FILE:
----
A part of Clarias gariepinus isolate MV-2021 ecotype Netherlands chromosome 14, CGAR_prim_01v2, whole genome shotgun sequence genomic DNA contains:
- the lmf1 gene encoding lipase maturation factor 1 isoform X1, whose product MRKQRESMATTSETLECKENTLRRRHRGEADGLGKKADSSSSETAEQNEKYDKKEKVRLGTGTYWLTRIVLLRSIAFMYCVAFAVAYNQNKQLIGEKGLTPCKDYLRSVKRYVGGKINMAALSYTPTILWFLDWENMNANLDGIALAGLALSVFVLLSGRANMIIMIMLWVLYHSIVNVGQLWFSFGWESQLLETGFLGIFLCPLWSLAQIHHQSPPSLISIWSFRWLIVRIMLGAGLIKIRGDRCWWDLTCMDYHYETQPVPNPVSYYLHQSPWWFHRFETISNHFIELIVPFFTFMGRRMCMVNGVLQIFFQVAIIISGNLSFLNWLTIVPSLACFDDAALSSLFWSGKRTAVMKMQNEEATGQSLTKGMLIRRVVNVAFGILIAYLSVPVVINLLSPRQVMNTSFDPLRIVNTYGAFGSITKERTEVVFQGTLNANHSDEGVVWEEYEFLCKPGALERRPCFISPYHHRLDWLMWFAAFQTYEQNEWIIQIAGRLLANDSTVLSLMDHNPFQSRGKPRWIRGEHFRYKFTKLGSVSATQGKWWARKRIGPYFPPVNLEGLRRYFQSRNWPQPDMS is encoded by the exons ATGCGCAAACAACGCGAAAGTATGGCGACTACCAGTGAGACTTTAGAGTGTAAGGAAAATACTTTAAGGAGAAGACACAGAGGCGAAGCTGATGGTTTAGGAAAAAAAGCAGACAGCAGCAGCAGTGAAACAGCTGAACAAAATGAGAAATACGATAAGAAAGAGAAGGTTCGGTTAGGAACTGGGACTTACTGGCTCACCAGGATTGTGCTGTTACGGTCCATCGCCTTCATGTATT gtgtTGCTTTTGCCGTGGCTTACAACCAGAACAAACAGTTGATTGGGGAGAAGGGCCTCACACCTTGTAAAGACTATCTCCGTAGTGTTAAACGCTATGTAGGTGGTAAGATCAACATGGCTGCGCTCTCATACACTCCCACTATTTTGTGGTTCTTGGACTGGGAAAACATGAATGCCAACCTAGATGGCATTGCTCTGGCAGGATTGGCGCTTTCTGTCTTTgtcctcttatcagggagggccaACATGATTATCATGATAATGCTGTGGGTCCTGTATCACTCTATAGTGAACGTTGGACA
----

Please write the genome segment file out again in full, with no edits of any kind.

A part of Clarias gariepinus isolate MV-2021 ecotype Netherlands chromosome 14, CGAR_prim_01v2, whole genome shotgun sequence genomic DNA contains:
- the lmf1 gene encoding lipase maturation factor 1 isoform X1, whose product MRKQRESMATTSETLECKENTLRRRHRGEADGLGKKADSSSSETAEQNEKYDKKEKVRLGTGTYWLTRIVLLRSIAFMYCVAFAVAYNQNKQLIGEKGLTPCKDYLRSVKRYVGGKINMAALSYTPTILWFLDWENMNANLDGIALAGLALSVFVLLSGRANMIIMIMLWVLYHSIVNVGQLWFSFGWESQLLETGFLGIFLCPLWSLAQIHHQSPPSLISIWSFRWLIVRIMLGAGLIKIRGDRCWWDLTCMDYHYETQPVPNPVSYYLHQSPWWFHRFETISNHFIELIVPFFTFMGRRMCMVNGVLQIFFQVAIIISGNLSFLNWLTIVPSLACFDDAALSSLFWSGKRTAVMKMQNEEATGQSLTKGMLIRRVVNVAFGILIAYLSVPVVINLLSPRQVMNTSFDPLRIVNTYGAFGSITKERTEVVFQGTLNANHSDEGVVWEEYEFLCKPGALERRPCFISPYHHRLDWLMWFAAFQTYEQNEWIIQIAGRLLANDSTVLSLMDHNPFQSRGKPRWIRGEHFRYKFTKLGSVSATQGKWWARKRIGPYFPPVNLEGLRRYFQSRNWPQPDMS is encoded by the exons ATGCGCAAACAACGCGAAAGTATGGCGACTACCAGTGAGACTTTAGAGTGTAAGGAAAATACTTTAAGGAGAAGACACAGAGGCGAAGCTGATGGTTTAGGAAAAAAAGCAGACAGCAGCAGCAGTGAAACAGCTGAACAAAATGAGAAATACGATAAGAAAGAGAAGGTTCGGTTAGGAACTGGGACTTACTGGCTCACCAGGATTGTGCTGTTACGGTCCATCGCCTTCATGTATT gtgtTGCTTTTGCCGTGGCTTACAACCAGAACAAACAGTTGATTGGGGAGAAGGGCCTCACACCTTGTAAAGACTATCTCCGTAGTGTTAAACGCTATGTAGGTGGTAAGATCAACATGGCTGCGCTCTCATACACTCCCACTATTTTGTGGTTCTTGGACTGGGAAAACATGAATGCCAACCTAGATGGCATTGCTCTGGCAGGATTGGCGCTTTCTGTCTTTgtcctcttatcagggagggccaACATGATTATCATGATAATGCTGTGGGTCCTGTATCACTCTATAGTGAACGTTGGACA